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The Dream Protects the Dreamer and: The Alias Maker
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The Dream Protects the Dreamer

The dream protects the dreamer
and, in turn, the dreamer protects
the dream. They keep each other
safe. The dream wets a rag
and wipes caked blood
from the dreamer's ear.
The dreamer stitches up a gash
on the dream's thigh with thread
he unwound from an old baseball.
They both thought it would be
different than this. From their camp
in the hills, they overlook the city,
which is quiet. No neighborhoods
on fire. No city blocks reduced
to rubble. The dream limps
to its rifle and tells the dreamer
that they need to go higher,
find more cover. Somewhere they can't
see the city. Somewhere they won't
be found. The dreamer nods
and stirs dirt into the fire's embers
with the toe of his boot. He's thinking
about how they sleep together each night
in their sleeping bag. How they strip
down to nothing and hold each other
to share the heat. They never talk
about it. Some nights he holds the dream
and others the dream holds him.
The dream cups its hand over the dreamer's heart,
and the dreamer hears the faint concert
of his heartbeat within his body.
They hike farther up into the hills,
into fog so thick they can almost part
it like drapery. They can't see each other.
But each hears the other's breathing.
The dreamer wonders if the dream
is reaching out for his hand
and if he should reach out too.
After an hour, he begins to forget
the dream's face. And the dream begins
to forget his. When the fog lifts,
the dream is alone. It listens
for the dreamer's footsteps,
but hears nothing. It shouts for him,
again and again, though it knows
it shouldn't, but gets no response.
So the dream slumps down
onto the leaf-softened hillside
and settles the rifle across its lap.
It remembers the dreamer
was carrying the sleeping bag.
It's near evening, and getting colder.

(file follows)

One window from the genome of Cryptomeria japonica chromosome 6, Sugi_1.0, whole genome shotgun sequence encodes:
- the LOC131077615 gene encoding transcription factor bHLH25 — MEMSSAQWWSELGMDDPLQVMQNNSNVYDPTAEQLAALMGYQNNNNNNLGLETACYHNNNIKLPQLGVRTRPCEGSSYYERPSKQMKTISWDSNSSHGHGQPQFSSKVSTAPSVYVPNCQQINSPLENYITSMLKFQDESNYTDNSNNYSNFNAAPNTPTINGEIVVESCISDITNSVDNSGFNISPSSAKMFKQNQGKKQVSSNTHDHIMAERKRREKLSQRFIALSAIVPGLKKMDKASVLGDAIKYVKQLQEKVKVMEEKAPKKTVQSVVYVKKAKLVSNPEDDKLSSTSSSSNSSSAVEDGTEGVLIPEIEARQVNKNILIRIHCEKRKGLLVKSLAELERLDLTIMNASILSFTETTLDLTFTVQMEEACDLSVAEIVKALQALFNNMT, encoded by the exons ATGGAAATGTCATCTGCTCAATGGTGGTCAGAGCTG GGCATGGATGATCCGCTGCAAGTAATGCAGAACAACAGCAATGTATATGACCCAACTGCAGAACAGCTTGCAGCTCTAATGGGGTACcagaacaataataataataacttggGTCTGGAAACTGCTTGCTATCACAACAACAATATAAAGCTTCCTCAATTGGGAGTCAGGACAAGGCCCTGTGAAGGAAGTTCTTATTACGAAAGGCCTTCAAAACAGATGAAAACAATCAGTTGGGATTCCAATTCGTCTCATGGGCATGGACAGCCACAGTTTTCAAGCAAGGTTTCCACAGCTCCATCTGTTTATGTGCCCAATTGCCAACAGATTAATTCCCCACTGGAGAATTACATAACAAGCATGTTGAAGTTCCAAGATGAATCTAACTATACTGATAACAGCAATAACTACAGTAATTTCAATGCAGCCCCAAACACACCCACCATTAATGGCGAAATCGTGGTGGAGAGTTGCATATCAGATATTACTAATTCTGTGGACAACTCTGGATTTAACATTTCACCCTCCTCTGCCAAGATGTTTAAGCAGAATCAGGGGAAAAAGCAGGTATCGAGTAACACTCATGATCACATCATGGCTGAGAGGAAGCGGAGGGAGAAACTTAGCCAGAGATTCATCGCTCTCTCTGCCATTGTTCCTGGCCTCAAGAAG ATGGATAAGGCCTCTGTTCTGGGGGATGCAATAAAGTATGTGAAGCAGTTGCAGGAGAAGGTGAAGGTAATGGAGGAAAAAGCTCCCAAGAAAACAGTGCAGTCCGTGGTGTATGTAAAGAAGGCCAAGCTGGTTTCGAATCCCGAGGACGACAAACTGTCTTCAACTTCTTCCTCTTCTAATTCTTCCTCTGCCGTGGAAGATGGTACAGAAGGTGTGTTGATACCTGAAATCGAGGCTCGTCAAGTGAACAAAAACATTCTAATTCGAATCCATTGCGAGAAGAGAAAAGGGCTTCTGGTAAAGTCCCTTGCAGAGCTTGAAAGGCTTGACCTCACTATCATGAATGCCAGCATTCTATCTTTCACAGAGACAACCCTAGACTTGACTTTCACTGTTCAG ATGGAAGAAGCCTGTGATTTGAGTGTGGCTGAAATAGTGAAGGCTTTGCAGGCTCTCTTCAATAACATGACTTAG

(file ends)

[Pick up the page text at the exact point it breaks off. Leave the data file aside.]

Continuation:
The dream plants the rifle butt
into the ground and hoists itself up again.
It wants to make the summit by nightfall.
The dreamer could be waiting.

The Alias Maker

1.

In this dim cubicle, I work each day
on my lonely enterprise. One sad cog:
a crafter of ciphers, letter writer
in invisible ink, dead-drop artist,

too homely for a honeypot. But look:
I have made a man from nothing at all!
Hours in the forgery room I spent
painting stamps on his ex nihilo passport,

as if illuminating the Gospels.
He is a man, no doubt, papered enough
to run for office. But this man will not
be an alias for me. I know no

wild adventures, no trysts in Gay Paree.
I make the men for other men to be.

2.

I make the men for other men to be:
send them off to school, choose the date they lose
their virginity. I give their parents
respectable professions or brand them

criminals or liars or cheats. One needs
a watchmaker's touch to set the details
of a man's history. True, it's an art:
the ratio of tragedy to joy,

nuances like broken bones and the names
of childhood crushes. I spend all morning
debating between Chloe and Sarah
for a high school girlfriend. I have more work

than ten men could do. My skills are esteemed.
Every day for lunch I eat ham and cheese.

3.

Every day for lunch I eat ham and cheese
in the cafeteria with Amy;
she works in the cubicle next to mine.
To build a cover takes a steady hand,

and hers is as sure as a safecracker's.
She's a Da Vinci with a dossier.
Last fall, she made a new identity
for an agent in Mauritania

while drafting a staff memorandum on
office refrigerator etiquette.
What acumen! I'm powerfully in love
with her: entranced divinely, gothically.

One day I could ask her out for coffee,
though I doubt she'd have a dull man like me.

4.

Though I doubt she'd have a dull man like me,
these lives on my...



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